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Ecclesiastes 8:1  (King James Version)
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<< Ecclesiastes 7:29   Ecclesiastes 8:2 >>


Ecclesiastes 8:1

The Old Testament is divided into three sections: the Law, the Prophets, and the Writings. The Writings are sometimes called the Wisdom Books. Within the Wisdom Books, including Proverbs and Ecclesiastes, seeking wisdom is emphasized as a major guide to a well-lived life. Proverbs 4:7 advises, “Wisdom is the principle thing; therefore get wisdom.” As we proceed through Ecclesiastes 8 and 9, we are learning that, as important as wisdom is, it is not the answer to each of life's problems. Even wisdom has its limitations, and there are reasons for this.

Ecclesiastes 8 continues the subject of the importance of wisdom in dealing with the relationship problems that invariably arise during the course of life. The chapter begins by stating that wisdom is a valuable virtue in transforming an individual for good. Its goodness is illustrated with the statement that “it makes the face shine.” “Shine” appears to imply a person smiling in pleasure at what is accomplished using wisdom.

It is easy to recall a specific time we received a great deal of pleasure in solving a difficult problem by using a singular bit of wisdom. But the context of Solomon's statement suggests a much broader application, a more general sense of well-being welling up from within due to consistent use of wisdom in daily life.

John W. Ritenbaugh
Ecclesiastes and Christian Living (Part Fifteen): Deference



Ecclesiastes 8:1-4

We need to be aware of a truth about why deference is necessary when facing a king. The truth is that power is present in his office, and it is God-given. A similar statement appears in Job 9:12, where Job speaks of God's attributes: “If He takes away, who can hinder Him? Who can say to Him, 'What are You doing?'” Thus, deferring to the ruler may avoid his exercising excessive power to maintain peace.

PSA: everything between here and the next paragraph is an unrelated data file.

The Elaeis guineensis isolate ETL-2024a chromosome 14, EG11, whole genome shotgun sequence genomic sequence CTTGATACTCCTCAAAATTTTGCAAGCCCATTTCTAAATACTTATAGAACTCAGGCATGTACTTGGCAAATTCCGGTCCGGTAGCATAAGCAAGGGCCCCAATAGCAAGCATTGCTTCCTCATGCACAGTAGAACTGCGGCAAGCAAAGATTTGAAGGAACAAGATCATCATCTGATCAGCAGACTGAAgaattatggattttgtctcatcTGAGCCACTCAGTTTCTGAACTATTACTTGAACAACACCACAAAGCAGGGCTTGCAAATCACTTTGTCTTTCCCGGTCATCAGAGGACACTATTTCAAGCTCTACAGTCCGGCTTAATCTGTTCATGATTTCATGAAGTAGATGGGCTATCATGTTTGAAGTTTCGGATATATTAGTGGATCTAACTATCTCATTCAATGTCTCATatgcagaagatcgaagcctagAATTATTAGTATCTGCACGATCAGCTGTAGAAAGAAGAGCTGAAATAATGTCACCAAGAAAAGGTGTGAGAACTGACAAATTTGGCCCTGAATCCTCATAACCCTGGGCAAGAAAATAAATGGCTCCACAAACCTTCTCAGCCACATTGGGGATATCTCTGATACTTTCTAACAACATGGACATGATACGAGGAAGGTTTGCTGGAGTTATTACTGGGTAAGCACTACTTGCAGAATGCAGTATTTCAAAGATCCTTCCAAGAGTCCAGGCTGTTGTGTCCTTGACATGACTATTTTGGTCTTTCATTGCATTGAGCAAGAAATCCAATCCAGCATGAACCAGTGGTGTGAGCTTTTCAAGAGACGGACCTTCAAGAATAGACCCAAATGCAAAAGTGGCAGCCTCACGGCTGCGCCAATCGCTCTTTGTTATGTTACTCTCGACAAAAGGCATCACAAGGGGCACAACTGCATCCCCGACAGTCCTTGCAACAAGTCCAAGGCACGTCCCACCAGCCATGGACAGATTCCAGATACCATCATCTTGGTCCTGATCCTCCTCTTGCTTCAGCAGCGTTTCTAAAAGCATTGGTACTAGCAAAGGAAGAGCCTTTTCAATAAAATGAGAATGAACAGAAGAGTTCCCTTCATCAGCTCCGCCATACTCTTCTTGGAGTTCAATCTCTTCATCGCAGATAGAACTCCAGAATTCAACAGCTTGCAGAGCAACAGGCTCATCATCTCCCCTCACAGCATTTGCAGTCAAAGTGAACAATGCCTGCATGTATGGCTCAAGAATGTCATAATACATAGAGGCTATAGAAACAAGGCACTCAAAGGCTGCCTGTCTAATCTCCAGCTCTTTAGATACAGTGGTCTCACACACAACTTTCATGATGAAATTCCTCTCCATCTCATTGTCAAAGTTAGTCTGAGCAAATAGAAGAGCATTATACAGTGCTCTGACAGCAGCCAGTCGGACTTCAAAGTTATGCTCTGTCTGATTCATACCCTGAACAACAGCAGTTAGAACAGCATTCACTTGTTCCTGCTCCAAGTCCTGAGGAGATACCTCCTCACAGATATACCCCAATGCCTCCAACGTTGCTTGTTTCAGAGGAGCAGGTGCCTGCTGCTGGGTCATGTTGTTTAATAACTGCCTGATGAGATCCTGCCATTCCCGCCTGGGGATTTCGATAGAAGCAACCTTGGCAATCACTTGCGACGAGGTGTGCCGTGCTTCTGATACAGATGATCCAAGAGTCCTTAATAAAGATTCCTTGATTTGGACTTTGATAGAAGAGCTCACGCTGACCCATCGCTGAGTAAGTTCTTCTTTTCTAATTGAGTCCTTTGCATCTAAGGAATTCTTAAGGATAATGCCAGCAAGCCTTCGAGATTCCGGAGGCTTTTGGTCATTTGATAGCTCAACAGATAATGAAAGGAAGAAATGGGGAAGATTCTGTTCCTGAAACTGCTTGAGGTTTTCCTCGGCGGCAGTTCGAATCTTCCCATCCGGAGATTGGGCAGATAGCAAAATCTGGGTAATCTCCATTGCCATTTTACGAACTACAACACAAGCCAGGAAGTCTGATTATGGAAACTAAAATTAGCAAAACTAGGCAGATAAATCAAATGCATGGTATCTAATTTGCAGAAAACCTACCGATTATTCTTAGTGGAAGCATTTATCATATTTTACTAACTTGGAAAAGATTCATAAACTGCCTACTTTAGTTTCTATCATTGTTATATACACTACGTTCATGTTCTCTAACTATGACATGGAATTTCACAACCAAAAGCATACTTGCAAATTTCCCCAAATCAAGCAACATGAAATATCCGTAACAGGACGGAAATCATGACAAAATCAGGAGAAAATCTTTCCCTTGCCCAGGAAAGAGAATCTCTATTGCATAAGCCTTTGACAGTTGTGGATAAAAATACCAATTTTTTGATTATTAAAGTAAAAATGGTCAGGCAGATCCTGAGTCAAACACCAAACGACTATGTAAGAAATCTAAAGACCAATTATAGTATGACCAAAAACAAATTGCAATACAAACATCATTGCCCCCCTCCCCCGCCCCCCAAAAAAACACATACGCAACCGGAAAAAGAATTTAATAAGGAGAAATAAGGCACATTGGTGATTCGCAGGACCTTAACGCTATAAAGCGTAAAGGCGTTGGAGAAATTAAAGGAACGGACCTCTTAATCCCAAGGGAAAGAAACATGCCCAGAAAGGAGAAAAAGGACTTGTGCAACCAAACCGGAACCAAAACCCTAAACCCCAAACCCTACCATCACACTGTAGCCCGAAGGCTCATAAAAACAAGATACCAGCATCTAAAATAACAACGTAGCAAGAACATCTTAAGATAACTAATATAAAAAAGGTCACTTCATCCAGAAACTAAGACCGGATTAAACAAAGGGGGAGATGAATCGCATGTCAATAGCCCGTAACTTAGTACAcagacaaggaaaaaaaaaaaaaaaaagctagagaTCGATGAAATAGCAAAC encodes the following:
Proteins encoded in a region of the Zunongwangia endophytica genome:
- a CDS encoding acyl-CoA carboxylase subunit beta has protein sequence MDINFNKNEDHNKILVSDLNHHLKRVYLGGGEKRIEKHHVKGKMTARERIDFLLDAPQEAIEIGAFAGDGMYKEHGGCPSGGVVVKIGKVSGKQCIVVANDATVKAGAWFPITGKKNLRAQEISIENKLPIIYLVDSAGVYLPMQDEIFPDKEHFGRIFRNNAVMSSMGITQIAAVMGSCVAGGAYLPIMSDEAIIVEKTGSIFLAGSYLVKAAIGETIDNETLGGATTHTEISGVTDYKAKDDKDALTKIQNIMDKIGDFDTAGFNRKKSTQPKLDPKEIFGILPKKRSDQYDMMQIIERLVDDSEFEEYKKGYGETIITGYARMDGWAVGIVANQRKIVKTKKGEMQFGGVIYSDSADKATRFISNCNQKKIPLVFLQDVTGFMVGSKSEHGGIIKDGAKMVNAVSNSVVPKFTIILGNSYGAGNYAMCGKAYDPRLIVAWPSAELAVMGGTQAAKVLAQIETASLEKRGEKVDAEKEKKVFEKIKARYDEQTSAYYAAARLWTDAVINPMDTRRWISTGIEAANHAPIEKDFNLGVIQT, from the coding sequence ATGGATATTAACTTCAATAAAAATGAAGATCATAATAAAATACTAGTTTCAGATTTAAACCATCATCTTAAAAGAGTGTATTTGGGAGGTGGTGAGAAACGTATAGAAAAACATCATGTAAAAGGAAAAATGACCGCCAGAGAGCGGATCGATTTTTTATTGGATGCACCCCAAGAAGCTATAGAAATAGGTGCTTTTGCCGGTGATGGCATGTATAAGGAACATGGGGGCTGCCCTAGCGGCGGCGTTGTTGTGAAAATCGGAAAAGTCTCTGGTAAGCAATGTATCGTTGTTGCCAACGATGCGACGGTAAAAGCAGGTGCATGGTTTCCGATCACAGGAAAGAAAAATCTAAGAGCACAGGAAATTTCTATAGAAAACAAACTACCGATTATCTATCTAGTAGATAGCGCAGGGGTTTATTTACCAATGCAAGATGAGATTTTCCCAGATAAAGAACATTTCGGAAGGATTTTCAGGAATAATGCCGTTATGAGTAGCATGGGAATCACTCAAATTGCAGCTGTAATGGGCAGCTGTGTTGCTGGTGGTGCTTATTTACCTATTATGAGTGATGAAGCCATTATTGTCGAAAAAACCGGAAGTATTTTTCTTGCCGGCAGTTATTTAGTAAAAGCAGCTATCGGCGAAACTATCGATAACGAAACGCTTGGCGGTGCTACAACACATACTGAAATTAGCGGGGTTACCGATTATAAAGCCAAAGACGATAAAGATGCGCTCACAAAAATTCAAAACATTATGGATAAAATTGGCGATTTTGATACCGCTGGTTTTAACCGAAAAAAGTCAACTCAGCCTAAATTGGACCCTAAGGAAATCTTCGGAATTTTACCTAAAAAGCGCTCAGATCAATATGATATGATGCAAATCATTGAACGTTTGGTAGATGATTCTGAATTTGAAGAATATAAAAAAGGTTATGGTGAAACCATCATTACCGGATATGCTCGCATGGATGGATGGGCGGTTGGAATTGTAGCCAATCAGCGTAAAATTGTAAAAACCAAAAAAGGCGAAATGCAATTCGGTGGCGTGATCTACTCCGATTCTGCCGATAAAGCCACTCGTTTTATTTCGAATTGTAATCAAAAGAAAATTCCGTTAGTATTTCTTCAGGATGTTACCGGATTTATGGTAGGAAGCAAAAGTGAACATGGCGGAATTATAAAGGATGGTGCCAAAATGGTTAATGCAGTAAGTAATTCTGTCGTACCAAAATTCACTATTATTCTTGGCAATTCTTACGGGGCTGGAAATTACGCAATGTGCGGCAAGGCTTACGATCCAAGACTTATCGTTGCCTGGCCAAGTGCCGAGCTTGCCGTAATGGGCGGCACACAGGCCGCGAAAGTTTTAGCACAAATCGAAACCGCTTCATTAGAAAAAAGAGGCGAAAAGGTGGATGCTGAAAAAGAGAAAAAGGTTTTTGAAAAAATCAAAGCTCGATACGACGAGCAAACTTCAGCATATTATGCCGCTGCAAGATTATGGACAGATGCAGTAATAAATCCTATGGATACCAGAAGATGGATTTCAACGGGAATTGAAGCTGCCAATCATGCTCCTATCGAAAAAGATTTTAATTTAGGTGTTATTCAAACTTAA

We must be aware that God has indeed granted power to the ruler. The ruler's responsibility is as the appointed enforcer of the nation's laws. Historical logic demands that the power must be there because, without the power in the authority's hands, existing laws would be merely advice. If the leader's office has no power to exercise, respect for law diminishes, and the citizenry will ignore the laws. Such a scenario has happened repeatedly in history. We are experiencing an increase of disrespect for law in this nation as we move toward Christ's return.

What should our understanding of law be? To clarify this reality of power, it may help to personify law in the person of the ruler. Yet, the law, unlike a man, never sleeps. It also never forgets, having a long, long memory. Also unlike a mere man, it has virtually unlimited power to reach out and snare a lawbreaker. It must be respected because real power resides in it because of God above.

A vivid biblical example of this involves David's nephew, Joab, and his relationship with David. He treated Uncle David, the king, imperiously and rudely throughout most of his life. But like God, David, the holder of earthly power in Israel, remembered. Before David died, he left orders for Solomon, and cousin Joab was executed by the new king in short order.

Joab seemed to get away with his disrespectful attitude toward David and his office for a long time, but he eventually paid for it. Why did David have him put to death? Because in reality, Joab had shown great disrespect for God. Joab did not perceive where the power truly resided.

John W. Ritenbaugh
Ecclesiastes and Christian Living (Part Fifteen): Deference


 
<< Ecclesiastes 7:29   Ecclesiastes 8:2 >>



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